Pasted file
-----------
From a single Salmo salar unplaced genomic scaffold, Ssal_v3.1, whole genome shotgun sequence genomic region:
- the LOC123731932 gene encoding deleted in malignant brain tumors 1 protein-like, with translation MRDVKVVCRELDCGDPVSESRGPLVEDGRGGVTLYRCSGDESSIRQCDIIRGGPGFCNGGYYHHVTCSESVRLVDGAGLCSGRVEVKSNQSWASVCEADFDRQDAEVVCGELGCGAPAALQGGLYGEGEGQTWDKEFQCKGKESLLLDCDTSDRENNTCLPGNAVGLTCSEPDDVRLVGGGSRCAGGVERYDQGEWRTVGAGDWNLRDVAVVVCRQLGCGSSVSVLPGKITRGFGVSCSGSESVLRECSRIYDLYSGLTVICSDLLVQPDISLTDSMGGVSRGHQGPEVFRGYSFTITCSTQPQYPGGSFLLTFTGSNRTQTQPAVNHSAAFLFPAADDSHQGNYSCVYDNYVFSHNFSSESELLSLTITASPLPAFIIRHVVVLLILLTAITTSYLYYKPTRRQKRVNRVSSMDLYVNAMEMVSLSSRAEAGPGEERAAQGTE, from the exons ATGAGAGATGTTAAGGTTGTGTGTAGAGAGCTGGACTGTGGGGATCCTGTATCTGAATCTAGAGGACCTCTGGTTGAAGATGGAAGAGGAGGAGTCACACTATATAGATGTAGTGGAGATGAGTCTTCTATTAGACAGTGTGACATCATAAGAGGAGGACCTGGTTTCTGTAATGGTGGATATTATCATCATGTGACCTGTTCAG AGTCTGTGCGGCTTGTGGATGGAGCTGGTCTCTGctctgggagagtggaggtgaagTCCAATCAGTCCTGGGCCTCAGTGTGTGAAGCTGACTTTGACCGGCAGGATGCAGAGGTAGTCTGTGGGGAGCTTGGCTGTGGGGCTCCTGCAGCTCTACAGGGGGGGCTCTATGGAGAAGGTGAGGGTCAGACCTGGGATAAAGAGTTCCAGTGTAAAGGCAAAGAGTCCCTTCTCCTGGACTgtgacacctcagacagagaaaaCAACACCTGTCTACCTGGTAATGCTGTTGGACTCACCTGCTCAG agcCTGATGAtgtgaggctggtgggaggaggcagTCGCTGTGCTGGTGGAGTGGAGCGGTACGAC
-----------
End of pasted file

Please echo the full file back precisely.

From a single Salmo salar unplaced genomic scaffold, Ssal_v3.1, whole genome shotgun sequence genomic region:
- the LOC123731932 gene encoding deleted in malignant brain tumors 1 protein-like, with translation MRDVKVVCRELDCGDPVSESRGPLVEDGRGGVTLYRCSGDESSIRQCDIIRGGPGFCNGGYYHHVTCSESVRLVDGAGLCSGRVEVKSNQSWASVCEADFDRQDAEVVCGELGCGAPAALQGGLYGEGEGQTWDKEFQCKGKESLLLDCDTSDRENNTCLPGNAVGLTCSEPDDVRLVGGGSRCAGGVERYDQGEWRTVGAGDWNLRDVAVVVCRQLGCGSSVSVLPGKITRGFGVSCSGSESVLRECSRIYDLYSGLTVICSDLLVQPDISLTDSMGGVSRGHQGPEVFRGYSFTITCSTQPQYPGGSFLLTFTGSNRTQTQPAVNHSAAFLFPAADDSHQGNYSCVYDNYVFSHNFSSESELLSLTITASPLPAFIIRHVVVLLILLTAITTSYLYYKPTRRQKRVNRVSSMDLYVNAMEMVSLSSRAEAGPGEERAAQGTE, from the exons ATGAGAGATGTTAAGGTTGTGTGTAGAGAGCTGGACTGTGGGGATCCTGTATCTGAATCTAGAGGACCTCTGGTTGAAGATGGAAGAGGAGGAGTCACACTATATAGATGTAGTGGAGATGAGTCTTCTATTAGACAGTGTGACATCATAAGAGGAGGACCTGGTTTCTGTAATGGTGGATATTATCATCATGTGACCTGTTCAG AGTCTGTGCGGCTTGTGGATGGAGCTGGTCTCTGctctgggagagtggaggtgaagTCCAATCAGTCCTGGGCCTCAGTGTGTGAAGCTGACTTTGACCGGCAGGATGCAGAGGTAGTCTGTGGGGAGCTTGGCTGTGGGGCTCCTGCAGCTCTACAGGGGGGGCTCTATGGAGAAGGTGAGGGTCAGACCTGGGATAAAGAGTTCCAGTGTAAAGGCAAAGAGTCCCTTCTCCTGGACTgtgacacctcagacagagaaaaCAACACCTGTCTACCTGGTAATGCTGTTGGACTCACCTGCTCAG agcCTGATGAtgtgaggctggtgggaggaggcagTCGCTGTGCTGGTGGAGTGGAGCGGTACGAC